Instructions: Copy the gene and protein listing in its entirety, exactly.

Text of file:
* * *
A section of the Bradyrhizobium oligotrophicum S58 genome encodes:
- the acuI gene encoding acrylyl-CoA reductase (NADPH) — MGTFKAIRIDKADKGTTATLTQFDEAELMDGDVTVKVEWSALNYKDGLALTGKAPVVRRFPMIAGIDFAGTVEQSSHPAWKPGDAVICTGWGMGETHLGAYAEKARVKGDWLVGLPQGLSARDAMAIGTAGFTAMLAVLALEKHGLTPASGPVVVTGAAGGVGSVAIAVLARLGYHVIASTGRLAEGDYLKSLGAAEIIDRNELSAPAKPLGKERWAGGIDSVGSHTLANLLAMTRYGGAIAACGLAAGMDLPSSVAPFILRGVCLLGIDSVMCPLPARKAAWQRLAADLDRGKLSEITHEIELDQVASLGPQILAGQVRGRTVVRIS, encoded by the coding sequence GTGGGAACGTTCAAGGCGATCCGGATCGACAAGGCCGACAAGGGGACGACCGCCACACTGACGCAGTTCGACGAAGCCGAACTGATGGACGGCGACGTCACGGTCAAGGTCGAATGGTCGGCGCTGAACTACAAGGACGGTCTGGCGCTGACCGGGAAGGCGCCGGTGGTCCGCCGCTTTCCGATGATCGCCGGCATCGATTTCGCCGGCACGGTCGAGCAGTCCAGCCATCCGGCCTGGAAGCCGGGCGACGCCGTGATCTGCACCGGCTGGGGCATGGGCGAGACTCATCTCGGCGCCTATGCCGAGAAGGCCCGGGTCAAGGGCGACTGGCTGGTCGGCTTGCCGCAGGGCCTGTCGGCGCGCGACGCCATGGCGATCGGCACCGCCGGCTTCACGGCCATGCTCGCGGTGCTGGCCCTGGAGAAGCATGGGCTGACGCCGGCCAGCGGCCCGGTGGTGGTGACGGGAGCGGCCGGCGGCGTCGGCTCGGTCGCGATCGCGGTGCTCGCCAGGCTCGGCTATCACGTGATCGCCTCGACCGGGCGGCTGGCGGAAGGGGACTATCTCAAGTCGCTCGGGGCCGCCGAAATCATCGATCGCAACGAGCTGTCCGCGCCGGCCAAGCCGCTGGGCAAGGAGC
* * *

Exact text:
A section of the Bradyrhizobium oligotrophicum S58 genome encodes:
- the acuI gene encoding acrylyl-CoA reductase (NADPH) — MGTFKAIRIDKADKGTTATLTQFDEAELMDGDVTVKVEWSALNYKDGLALTGKAPVVRRFPMIAGIDFAGTVEQSSHPAWKPGDAVICTGWGMGETHLGAYAEKARVKGDWLVGLPQGLSARDAMAIGTAGFTAMLAVLALEKHGLTPASGPVVVTGAAGGVGSVAIAVLARLGYHVIASTGRLAEGDYLKSLGAAEIIDRNELSAPAKPLGKERWAGGIDSVGSHTLANLLAMTRYGGAIAACGLAAGMDLPSSVAPFILRGVCLLGIDSVMCPLPARKAAWQRLAADLDRGKLSEITHEIELDQVASLGPQILAGQVRGRTVVRIS, encoded by the coding sequence GTGGGAACGTTCAAGGCGATCCGGATCGACAAGGCCGACAAGGGGACGACCGCCACACTGACGCAGTTCGACGAAGCCGAACTGATGGACGGCGACGTCACGGTCAAGGTCGAATGGTCGGCGCTGAACTACAAGGACGGTCTGGCGCTGACCGGGAAGGCGCCGGTGGTCCGCCGCTTTCCGATGATCGCCGGCATCGATTTCGCCGGCACGGTCGAGCAGTCCAGCCATCCGGCCTGGAAGCCGGGCGACGCCGTGATCTGCACCGGCTGGGGCATGGGCGAGACTCATCTCGGCGCCTATGCCGAGAAGGCCCGGGTCAAGGGCGACTGGCTGGTCGGCTTGCCGCAGGGCCTGTCGGCGCGCGACGCCATGGCGATCGGCACCGCCGGCTTCACGGCCATGCTCGCGGTGCTGGCCCTGGAGAAGCATGGGCTGACGCCGGCCAGCGGCCCGGTGGTGGTGACGGGAGCGGCCGGCGGCGTCGGCTCGGTCGCGATCGCGGTGCTCGCCAGGCTCGGCTATCACGTGATCGCCTCGACCGGGCGGCTGGCGGAAGGGGACTATCTCAAGTCGCTCGGGGCCGCCGAAATCATCGATCGCAACGAGCTGTCCGCGCCGGCCAAGCCGCTGGGCAAGGAGC